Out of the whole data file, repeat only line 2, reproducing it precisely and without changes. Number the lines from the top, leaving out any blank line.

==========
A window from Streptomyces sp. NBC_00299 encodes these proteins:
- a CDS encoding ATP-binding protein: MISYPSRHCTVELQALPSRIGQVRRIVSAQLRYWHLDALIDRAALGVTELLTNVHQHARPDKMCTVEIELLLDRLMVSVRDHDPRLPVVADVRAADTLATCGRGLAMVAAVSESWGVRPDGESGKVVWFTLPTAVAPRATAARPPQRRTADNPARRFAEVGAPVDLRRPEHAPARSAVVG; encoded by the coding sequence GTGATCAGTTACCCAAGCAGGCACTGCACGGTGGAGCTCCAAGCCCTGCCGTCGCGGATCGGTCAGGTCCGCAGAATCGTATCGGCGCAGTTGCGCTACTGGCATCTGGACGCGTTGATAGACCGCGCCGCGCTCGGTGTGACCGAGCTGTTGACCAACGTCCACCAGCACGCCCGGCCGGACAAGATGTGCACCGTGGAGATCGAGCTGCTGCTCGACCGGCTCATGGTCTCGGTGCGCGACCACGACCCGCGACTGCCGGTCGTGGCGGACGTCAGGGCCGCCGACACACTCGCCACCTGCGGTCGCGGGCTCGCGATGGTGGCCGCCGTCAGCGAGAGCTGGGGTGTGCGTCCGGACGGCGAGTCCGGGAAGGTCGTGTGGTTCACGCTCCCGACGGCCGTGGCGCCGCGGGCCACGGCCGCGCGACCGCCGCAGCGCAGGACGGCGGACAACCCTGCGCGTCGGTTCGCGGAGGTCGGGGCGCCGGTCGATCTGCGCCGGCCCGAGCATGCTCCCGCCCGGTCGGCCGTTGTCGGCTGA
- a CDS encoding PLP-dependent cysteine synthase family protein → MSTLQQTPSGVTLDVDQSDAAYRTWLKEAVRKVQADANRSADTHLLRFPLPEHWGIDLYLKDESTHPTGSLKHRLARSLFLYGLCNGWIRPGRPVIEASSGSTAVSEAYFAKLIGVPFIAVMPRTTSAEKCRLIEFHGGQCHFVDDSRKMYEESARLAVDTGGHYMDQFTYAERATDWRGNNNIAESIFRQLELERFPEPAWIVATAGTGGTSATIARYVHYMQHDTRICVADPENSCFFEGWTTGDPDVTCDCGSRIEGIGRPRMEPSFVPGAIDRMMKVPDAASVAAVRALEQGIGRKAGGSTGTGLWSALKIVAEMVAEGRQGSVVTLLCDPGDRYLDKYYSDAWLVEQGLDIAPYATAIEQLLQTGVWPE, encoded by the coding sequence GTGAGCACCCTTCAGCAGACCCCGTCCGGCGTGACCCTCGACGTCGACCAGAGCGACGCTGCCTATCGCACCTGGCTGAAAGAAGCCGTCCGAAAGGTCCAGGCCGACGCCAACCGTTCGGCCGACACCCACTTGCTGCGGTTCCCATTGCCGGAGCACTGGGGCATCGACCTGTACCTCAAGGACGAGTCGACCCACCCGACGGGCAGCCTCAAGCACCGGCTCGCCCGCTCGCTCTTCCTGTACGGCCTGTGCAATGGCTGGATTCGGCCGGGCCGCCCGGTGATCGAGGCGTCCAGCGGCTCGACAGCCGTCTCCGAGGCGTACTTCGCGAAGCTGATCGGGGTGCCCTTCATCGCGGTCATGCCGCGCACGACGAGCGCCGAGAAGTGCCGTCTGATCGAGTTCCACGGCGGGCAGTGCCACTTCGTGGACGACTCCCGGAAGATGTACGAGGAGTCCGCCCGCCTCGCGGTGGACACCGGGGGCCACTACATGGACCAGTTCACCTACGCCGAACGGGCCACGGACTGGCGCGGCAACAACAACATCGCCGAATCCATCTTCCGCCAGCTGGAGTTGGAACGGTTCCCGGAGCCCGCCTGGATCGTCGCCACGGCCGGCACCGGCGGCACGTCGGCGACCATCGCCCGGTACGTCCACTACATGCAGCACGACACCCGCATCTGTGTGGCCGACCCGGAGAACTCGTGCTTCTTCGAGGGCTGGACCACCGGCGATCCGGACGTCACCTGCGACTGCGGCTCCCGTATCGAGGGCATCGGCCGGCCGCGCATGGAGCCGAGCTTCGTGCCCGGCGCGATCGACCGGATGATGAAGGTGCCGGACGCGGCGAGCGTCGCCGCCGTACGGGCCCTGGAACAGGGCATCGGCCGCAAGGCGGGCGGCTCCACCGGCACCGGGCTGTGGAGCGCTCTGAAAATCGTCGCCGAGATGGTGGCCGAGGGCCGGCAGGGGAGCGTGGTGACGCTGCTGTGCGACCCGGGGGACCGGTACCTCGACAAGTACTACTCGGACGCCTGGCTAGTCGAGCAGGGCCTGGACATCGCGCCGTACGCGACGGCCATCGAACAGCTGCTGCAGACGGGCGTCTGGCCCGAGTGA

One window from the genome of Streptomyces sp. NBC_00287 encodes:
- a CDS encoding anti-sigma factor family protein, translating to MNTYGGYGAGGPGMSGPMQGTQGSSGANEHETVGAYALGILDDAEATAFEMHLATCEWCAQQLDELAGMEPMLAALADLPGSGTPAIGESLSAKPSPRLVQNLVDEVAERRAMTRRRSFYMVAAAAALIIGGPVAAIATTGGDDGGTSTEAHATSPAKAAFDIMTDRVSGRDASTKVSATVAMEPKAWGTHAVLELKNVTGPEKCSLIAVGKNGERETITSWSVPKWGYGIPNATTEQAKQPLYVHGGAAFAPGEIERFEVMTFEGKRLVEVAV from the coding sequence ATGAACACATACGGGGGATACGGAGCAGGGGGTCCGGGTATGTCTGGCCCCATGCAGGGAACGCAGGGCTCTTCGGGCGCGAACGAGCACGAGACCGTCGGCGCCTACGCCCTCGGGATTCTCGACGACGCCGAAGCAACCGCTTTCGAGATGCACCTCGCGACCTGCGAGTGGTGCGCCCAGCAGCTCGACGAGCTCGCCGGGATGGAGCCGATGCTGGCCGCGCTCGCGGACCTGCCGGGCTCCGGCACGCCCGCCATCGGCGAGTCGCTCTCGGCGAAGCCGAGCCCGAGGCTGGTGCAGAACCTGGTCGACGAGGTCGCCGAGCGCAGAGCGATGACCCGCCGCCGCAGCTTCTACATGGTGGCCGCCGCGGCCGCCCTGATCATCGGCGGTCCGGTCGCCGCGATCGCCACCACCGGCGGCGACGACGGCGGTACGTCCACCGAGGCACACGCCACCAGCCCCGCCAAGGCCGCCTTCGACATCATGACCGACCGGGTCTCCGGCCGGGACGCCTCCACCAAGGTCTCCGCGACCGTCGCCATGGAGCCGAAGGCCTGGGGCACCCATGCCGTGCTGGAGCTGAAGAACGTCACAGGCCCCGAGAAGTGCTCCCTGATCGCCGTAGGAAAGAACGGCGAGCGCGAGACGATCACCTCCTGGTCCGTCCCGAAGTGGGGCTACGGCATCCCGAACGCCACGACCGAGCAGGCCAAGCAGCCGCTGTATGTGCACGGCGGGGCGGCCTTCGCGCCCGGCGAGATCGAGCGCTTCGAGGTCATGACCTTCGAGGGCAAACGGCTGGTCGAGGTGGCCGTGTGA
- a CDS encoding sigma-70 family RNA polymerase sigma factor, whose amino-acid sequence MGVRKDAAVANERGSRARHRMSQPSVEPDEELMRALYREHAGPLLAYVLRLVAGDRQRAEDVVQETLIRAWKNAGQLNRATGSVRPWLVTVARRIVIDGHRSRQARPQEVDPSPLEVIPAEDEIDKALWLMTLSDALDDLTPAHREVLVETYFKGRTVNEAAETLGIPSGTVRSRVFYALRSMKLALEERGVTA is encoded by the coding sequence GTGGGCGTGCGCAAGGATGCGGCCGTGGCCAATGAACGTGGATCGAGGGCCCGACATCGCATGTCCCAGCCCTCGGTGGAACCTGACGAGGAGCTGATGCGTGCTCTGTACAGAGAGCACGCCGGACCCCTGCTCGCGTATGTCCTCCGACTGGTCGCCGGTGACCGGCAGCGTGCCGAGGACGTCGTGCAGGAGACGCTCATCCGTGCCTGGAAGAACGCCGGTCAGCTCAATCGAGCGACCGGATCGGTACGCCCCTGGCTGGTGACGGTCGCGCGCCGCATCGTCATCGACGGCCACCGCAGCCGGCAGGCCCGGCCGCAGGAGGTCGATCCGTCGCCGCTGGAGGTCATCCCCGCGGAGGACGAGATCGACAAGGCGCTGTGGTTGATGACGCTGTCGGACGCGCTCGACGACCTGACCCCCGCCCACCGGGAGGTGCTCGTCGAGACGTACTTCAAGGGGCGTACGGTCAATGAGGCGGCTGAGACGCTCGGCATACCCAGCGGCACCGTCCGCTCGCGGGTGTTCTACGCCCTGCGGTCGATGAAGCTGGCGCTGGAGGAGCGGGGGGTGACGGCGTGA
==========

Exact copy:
- a CDS encoding ATP-binding protein: MISYPSRHCTVELQALPSRIGQVRRIVSAQLRYWHLDALIDRAALGVTELLTNVHQHARPDKMCTVEIELLLDRLMVSVRDHDPRLPVVADVRAADTLATCGRGLAMVAAVSESWGVRPDGESGKVVWFTLPTAVAPRATAARPPQRRTADNPARRFAEVGAPVDLRRPEHAPARSAVVG; encoded by the coding sequence GTGATCAGTTACCCAAGCAGGCACTGCACGGTGGAGCTCCAAGCCCTGCCGTCGCGGATCGGTCAGGTCCGCAGAATCGTATCGGCGCAGTTGCGCTACTGGCATCTGGACGCGTTGATAGACCGCGCCGCGCTCGGTGTGACCGAGCTGTTGACCAACGTCCACCAGCACGCCCGGCCGGACAAGATGTGCACCGTGGAGATCGAGCTGCTGCTCGACCGGCTCATGGTCTCGGTGCGCGACCACGACCCGCGACTGCCGGTCGTGGCGGACGTCAGGGCCGCCGACACACTCGCCACCTGCGGTCGCGGGCTCGCGATGGTGGCCGCCGTCAGCGAGAGCTGGGGTGTGCGTCCGGACGGCGAGTCCGGGAAGGTCGTGTGGTTCACGCTCCCGACGGCCGTGGCGCCGCGGGCCACGGCCGCGCGACCGCCGCAGCGCAGGACGGCGGACAACCCTGCGCGTCGGTTCGCGGAGGTCGGGGCGCCGGTCGATCTGCGCCGGCCCGAGCATGCTCCCGCCCGGTCGGCCGTTGTCGGCTGA